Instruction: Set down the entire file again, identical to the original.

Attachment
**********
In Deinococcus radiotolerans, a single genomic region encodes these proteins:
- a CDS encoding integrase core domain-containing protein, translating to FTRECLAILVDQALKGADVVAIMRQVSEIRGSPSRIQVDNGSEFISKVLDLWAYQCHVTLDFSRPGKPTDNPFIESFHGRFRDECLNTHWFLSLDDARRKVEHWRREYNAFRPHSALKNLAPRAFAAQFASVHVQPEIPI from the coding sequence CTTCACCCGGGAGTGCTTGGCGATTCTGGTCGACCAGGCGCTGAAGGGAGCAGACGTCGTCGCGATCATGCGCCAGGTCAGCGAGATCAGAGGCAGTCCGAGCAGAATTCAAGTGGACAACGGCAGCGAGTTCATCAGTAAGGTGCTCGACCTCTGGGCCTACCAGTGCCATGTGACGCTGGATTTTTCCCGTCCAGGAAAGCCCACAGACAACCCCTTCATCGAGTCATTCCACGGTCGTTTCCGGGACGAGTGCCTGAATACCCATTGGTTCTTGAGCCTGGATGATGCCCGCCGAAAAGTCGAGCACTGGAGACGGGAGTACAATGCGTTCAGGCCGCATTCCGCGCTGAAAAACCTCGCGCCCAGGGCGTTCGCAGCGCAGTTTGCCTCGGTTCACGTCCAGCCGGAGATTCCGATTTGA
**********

In Deinococcus radiotolerans, a single genomic region encodes these proteins:
- a CDS encoding integrase core domain-containing protein, translating to FTRECLAILVDQALKGADVVAIMRQVSEIRGSPSRIQVDNGSEFISKVLDLWAYQCHVTLDFSRPGKPTDNPFIESFHGRFRDECLNTHWFLSLDDARRKVEHWRREYNAFRPHSALKNLAPRAFAAQFASVHVQPEIPI from the coding sequence CTTCACCCGGGAGTGCTTGGCGATTCTGGTCGACCAGGCGCTGAAGGGAGCAGACGTCGTCGCGATCATGCGCCAGGTCAGCGAGATCAGAGGCAGTCCGAGCAGAATTCAAGTGGACAACGGCAGCGAGTTCATCAGTAAGGTGCTCGACCTCTGGGCCTACCAGTGCCATGTGACGCTGGATTTTTCCCGTCCAGGAAAGCCCACAGACAACCCCTTCATCGAGTCATTCCACGGTCGTTTCCGGGACGAGTGCCTGAATACCCATTGGTTCTTGAGCCTGGATGATGCCCGCCGAAAAGTCGAGCACTGGAGACGGGAGTACAATGCGTTCAGGCCGCATTCCGCGCTGAAAAACCTCGCGCCCAGGGCGTTCGCAGCGCAGTTTGCCTCGGTTCACGTCCAGCCGGAGATTCCGATTTGA